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How illness gave an executive education student a healthy perspective


Just a month before I was due to start my executive education course at Essec business school near Paris, I found out I had pancreatitis. I needed two operations in 24 hours and the doctors told me to prepare for the worst. I was only 34 and faced the prospect of leaving behind my two children. It was very difficult.

But everything worked out fine and I left hospital a week before my course started. I was very weak because I had lost so much weight, but I was sure I would be able to pursue my education. Why? For my children, because I was always telling them never to give up and I wanted to make them proud. As Oscar Wilde said: “Shoot for the moon. Even if you miss, you will land among the stars.”

My father had a career in French diplomacy, so I have lived all over the world; I was born in the French South Pacific territory of New Caledonia.

Before moving back to Paris, where my family lives, I spent eight years in Costa Rica, running a small, 21-room hotel in a town called Jacó on the Pacific coast. But I wanted to work on something bigger and experience something else. I decided to go back to school and learn from the best.

I chose Essec because it is one of the most selective French grandes écoles and is known for its excellent pedagogical approach. It also has quite an amazing alumni community. With its mix of many different cultures, it represented the life I had led, travelling all over the world.

My programme focused on the management of organisations; I specialised in marketing and business development. I had been working in marketing and sales development for 15 years, learning through experience, but now I wanted to learn best practice.

Doing the course has certainly helped — after graduating last October I was hired as director of sales at Le Cordon Bleu culinary arts and hospitality management institute in Paris. The institute told me when it hired me that the skills I had developed in planning and structuring projects were especially important to it.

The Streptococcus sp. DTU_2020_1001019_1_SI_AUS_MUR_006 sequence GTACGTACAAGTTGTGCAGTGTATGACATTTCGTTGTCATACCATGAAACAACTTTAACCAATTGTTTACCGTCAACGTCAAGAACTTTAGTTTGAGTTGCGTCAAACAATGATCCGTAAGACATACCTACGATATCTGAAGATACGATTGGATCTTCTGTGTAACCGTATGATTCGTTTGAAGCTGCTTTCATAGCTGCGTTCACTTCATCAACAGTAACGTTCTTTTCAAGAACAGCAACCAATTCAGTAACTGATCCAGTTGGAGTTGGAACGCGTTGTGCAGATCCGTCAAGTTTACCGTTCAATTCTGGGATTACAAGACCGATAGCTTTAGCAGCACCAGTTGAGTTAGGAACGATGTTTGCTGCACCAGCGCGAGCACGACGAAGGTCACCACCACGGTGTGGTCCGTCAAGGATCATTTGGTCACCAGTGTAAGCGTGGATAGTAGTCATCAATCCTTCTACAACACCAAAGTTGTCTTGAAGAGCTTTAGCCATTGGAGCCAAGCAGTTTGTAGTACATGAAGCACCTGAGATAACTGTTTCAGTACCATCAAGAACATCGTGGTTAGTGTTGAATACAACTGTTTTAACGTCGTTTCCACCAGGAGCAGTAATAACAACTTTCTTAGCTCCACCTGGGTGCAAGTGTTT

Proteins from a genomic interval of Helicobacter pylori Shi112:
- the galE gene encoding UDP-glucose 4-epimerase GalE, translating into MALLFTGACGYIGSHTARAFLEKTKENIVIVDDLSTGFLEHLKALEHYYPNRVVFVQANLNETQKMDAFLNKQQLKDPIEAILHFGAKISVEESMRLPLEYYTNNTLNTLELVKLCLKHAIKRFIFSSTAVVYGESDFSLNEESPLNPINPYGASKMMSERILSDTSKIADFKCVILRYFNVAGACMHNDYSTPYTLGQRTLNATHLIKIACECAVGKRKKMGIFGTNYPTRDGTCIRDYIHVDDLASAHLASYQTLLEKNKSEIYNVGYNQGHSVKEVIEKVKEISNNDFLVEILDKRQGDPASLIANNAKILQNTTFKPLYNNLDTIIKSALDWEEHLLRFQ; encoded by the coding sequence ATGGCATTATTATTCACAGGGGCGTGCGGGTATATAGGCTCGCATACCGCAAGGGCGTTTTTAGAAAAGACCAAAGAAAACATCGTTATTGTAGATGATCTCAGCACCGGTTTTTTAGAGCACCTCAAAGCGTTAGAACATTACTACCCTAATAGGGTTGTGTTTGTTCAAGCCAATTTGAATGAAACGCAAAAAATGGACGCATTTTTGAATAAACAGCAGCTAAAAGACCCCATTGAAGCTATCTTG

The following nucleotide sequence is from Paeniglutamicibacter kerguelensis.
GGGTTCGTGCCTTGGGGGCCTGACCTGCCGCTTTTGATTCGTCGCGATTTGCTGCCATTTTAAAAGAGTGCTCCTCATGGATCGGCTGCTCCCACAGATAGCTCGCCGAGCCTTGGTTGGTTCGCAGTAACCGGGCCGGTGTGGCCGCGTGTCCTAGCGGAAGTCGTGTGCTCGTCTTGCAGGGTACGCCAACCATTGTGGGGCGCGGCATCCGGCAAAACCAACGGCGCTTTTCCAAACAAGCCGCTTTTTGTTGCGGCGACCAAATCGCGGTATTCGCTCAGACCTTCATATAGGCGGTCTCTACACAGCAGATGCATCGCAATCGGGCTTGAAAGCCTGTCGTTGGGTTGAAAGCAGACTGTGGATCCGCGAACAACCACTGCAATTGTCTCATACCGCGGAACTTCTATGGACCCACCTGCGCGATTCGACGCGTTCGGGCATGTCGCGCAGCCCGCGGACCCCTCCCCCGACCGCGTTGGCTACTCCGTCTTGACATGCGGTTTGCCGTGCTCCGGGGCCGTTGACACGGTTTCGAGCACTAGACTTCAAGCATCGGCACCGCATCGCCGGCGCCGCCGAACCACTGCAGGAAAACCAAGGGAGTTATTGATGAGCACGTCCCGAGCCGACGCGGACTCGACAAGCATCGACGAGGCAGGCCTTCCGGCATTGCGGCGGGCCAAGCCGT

There were about 30 people on the programme and we had three days of courses every other week for a year. My favourite class was marketing, with Frédéric Oble, Essec professor of marketing. He was very human in the way he taught. He was always telling me, “Your idea is great but you need to go further”. I use that thinking a lot in my current job.

Then we had a year to write our theses. I was planning to write mine on the hospitality industry, but during my studies I received some more difficult news. I learnt that my son had neurofibromatosis, a genetic condition, so I decided to do my research on the Children’s Tumor Foundation. This is a New York-based organisation that supports research, expanding knowledge and advancing care for people with neurofibromatosis.

I wrote my thesis on the opening of a branch of the foundation here in France and the differences between these types of organisations in France and the US.

It was important to me, but it was also a very difficult time: I had to study, I had my full-time job and I had my two children. Without my teachers at Essec I would not have been able to finish the thesis. Doing this for my son was my way of helping myself feel better.

My son is doing really well today — he plays football and loves it. He still needs check-ups every six months, but the disease was isolated and will not spread, touch wood. But I felt I needed to help the foundation that helped us, and am now one of its senior advisers. Last year, I helped it host a dinner in France attended by former French president Nicolas Sarkozy. It was very important to me.

In the future, I may want to change career and work in health fundraising. I would like to give back a little, because I think we were lucky — and not everybody gets lucky.

Hippocrates, the physician from ancient Greece, said everyone has a doctor in them — we just need to help them in their work. We can all make an active contribution to medical research and help support patients. What is happening right now with Covid-19 is a good example of that. We need to be a better community and I think we are going to learn from what is going on right now.


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